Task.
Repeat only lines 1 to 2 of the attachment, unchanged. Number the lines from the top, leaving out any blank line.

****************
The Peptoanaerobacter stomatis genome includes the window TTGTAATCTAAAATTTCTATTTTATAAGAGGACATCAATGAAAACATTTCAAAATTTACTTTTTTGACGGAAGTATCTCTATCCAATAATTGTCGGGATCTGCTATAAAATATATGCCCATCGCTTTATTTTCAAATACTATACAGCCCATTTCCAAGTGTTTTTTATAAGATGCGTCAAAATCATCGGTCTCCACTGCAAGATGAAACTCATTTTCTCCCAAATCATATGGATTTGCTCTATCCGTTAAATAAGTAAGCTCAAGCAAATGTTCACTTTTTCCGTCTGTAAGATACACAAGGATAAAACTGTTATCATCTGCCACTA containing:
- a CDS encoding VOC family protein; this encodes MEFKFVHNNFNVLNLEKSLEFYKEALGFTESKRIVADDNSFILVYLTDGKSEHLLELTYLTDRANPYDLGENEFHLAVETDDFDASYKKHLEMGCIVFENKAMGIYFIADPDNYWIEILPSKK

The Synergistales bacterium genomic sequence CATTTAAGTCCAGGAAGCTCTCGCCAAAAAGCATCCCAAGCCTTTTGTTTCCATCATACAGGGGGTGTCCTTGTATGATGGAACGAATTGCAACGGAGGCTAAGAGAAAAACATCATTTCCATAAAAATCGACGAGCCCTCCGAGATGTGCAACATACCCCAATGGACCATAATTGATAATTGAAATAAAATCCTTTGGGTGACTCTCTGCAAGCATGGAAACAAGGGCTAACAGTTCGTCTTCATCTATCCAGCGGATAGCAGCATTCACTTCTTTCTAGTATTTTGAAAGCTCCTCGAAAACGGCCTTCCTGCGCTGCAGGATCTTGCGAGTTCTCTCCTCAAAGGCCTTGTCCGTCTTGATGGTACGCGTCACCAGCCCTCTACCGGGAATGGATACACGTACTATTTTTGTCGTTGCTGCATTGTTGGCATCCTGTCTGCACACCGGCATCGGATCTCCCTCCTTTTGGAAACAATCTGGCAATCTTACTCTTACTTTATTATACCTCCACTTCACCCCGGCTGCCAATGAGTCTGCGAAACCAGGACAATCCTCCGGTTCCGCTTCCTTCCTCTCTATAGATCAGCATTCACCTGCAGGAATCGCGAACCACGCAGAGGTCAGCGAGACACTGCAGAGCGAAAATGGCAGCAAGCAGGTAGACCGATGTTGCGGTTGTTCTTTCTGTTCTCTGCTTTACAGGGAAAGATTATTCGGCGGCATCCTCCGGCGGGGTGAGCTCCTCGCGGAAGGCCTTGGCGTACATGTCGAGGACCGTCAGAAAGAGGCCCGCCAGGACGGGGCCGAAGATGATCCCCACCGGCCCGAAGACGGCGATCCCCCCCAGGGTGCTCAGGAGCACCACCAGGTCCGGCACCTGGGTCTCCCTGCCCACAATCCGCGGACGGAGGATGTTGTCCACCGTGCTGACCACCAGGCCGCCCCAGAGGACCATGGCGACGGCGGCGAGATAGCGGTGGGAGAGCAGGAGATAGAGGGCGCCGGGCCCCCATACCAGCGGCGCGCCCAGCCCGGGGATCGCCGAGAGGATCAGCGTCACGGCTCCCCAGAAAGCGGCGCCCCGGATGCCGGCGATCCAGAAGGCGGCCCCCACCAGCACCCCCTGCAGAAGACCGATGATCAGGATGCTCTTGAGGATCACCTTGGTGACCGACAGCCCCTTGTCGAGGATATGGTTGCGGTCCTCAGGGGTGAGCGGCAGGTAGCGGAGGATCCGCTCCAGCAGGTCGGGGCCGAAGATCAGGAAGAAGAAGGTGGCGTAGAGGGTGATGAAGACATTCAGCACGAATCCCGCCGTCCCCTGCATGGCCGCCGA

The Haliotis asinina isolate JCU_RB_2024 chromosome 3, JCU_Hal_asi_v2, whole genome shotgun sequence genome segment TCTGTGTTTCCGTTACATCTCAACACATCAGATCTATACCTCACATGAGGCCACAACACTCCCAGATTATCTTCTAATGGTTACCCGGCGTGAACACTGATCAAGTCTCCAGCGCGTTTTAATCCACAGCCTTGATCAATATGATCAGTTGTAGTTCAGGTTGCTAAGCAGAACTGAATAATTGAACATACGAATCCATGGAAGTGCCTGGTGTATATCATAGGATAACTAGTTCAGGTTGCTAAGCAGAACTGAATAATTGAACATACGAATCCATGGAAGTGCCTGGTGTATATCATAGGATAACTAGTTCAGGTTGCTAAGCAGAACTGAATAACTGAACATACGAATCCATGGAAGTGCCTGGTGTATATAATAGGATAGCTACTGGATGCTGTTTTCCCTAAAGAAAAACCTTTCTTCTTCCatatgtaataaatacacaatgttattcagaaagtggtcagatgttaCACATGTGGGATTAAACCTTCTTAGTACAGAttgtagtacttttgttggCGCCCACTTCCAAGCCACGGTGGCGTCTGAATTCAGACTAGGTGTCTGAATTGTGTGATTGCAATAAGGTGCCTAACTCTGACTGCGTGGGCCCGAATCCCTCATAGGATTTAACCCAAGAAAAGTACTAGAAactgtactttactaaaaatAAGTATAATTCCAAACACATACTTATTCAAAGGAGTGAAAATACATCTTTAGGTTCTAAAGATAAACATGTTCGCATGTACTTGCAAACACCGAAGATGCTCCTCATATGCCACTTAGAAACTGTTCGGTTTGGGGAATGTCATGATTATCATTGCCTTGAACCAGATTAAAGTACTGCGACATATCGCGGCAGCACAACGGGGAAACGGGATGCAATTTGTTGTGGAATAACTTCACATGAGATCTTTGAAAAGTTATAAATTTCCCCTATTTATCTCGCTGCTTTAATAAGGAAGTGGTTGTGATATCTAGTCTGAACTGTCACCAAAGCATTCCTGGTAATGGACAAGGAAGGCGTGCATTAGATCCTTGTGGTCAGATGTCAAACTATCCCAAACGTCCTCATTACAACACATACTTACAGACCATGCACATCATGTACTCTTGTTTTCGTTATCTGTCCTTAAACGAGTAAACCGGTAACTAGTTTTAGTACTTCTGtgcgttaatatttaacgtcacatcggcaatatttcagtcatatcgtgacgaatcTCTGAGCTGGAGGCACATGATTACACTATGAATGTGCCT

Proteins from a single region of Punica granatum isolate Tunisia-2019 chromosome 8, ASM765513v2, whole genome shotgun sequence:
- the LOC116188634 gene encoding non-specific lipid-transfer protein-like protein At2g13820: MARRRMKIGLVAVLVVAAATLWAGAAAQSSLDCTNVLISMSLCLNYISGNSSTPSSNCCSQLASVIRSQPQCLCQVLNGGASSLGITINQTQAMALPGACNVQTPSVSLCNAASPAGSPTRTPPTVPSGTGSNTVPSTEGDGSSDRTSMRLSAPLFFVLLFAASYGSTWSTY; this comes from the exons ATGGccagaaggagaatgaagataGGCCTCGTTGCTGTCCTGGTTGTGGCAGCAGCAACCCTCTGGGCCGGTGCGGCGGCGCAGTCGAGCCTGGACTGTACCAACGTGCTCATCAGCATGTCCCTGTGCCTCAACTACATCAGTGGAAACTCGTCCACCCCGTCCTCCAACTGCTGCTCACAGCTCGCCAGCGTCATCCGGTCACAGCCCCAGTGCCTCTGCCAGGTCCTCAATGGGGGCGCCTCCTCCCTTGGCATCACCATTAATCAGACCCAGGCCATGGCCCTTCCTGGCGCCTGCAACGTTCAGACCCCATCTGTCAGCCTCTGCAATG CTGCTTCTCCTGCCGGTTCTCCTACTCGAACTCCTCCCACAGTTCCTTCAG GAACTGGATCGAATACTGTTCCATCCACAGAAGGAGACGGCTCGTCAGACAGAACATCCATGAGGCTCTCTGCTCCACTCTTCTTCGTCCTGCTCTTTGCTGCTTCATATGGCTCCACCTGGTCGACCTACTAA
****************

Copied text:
The Peptoanaerobacter stomatis genome includes the window TTGTAATCTAAAATTTCTATTTTATAAGAGGACATCAATGAAAACATTTCAAAATTTACTTTTTTGACGGAAGTATCTCTATCCAATAATTGTCGGGATCTGCTATAAAATATATGCCCATCGCTTTATTTTCAAATACTATACAGCCCATTTCCAAGTGTTTTTTATAAGATGCGTCAAAATCATCGGTCTCCACTGCAAGATGAAACTCATTTTCTCCCAAATCATATGGATTTGCTCTATCCGTTAAATAAGTAAGCTCAAGCAAATGTTCACTTTTTCCGTCTGTAAGATACACAAGGATAAAACTGTTATCATCTGCCACTA containing:
- a CDS encoding VOC family protein; this encodes MEFKFVHNNFNVLNLEKSLEFYKEALGFTESKRIVADDNSFILVYLTDGKSEHLLELTYLTDRANPYDLGENEFHLAVETDDFDASYKKHLEMGCIVFENKAMGIYFIADPDNYWIEILPSKK